Broken City

Broken City (DVD Cover)

Cast: Billy Taggart (Mark Wahlberg), Mayor Hostetler (Russell Crowe), Cathleen Hostetler (Catherine Zeta-Jones), Jack Valliant (Barry Pepper), Paul Andrews (Kyle Chandler), Natalie Barrow (Natalie Martinez), Carl Fairbanks (Jeffrey Wright)

Director: Allen Hughes

Theatrical release: 01/18/2013
DVD Date: 04/30/2013

Rating: R
Running Time: 109 minutes

Note(s): Original screenplay by Brian Tucker.

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Broken City

Review: Set (for the most part) in the final days of a campaign for the election of a New York City mayor, this pseudo-political thriller disappoints in part because of a weak script, which takes far too many shortcuts. While ex-cop, now PI Billy Taggart (Mark Wahlberg) constantly professes to know nothing about what is going on around him, it's all too obvious to the viewer. But what I found most baffling is why someone associated with the casting of this film thought Russell Crowe would make for a good NYC major. He is, to put it bluntly, just awful here. As he often does in his films, he mumbles his lines, but the mumbling coupled with a half-hearted attempt to adopt some sort of American accent makes him nearly incomprehensible. Fortunately, since the script is so obvious it doesn't really matter much that you can't understand what he's saying.

Anyway, Billy Taggart is hired by the mayor to follow his wife, who he suspects is having an affair. Seven years earlier, then undercover cop Taggart was involved in the shooting death of a young black man, an incident viewed by the black community as excessive force by a white cop against a black youth, but for which he was never brought to trial. The mayor, together with the Police Commissioner, forced Taggart to resign from what we're supposed to assume was a promising career. Now, he's barely getting by as a private investigator. So the mayor's job comes at an opportune time. (There's a minor, nearly inconsequential subplot involving Taggart and his girlfriend, which almost looks like it was edited in in post-production.) But it isn't long before Taggart realizes that the mayor has a different ulterior motive behind hiring Taggart. How and why Taggart decides to turn on the mayor isn't fully explained. It's not as if Taggart has any principles himself, as he is as corrupt as nearly every other character in this film.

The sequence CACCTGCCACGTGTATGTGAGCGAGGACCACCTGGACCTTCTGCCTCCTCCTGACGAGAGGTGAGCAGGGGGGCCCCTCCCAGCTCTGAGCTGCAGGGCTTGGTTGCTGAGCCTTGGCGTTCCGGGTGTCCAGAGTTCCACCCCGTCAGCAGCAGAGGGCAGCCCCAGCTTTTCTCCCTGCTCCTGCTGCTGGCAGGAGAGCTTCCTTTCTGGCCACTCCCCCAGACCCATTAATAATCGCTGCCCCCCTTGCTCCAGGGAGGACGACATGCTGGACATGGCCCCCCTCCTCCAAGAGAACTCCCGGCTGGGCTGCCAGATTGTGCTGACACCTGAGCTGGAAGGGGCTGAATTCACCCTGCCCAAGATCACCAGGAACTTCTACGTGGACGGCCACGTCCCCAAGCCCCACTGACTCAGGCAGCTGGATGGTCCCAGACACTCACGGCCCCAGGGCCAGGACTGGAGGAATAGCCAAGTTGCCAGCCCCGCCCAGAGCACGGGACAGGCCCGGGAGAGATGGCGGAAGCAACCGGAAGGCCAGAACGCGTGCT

Russell Crowe aside, the performances by the principal actors are credible if not altogether memorable. The production values are more along the lines of TV movie-of-the-week than major theatrical release, but they're appropriate for the story being told. And the direction is fairly brisk, with not a lot of time spent on scenes tangential to the primary storyline.

I suppose, when I think back on it, the film was OK, worth a rental but I wouldn't buy it or watch it again unless I was a die-hard Russell Crowe or Mark Wahlberg fan. Which I'm not. I will say, however, that I was caught a off-guard by the final scene, when a twist I hadn't anticipated and wasn't expecting played out. It's actually quite sweet, and left me smiling at the end of an otherwise forgettable thriller.


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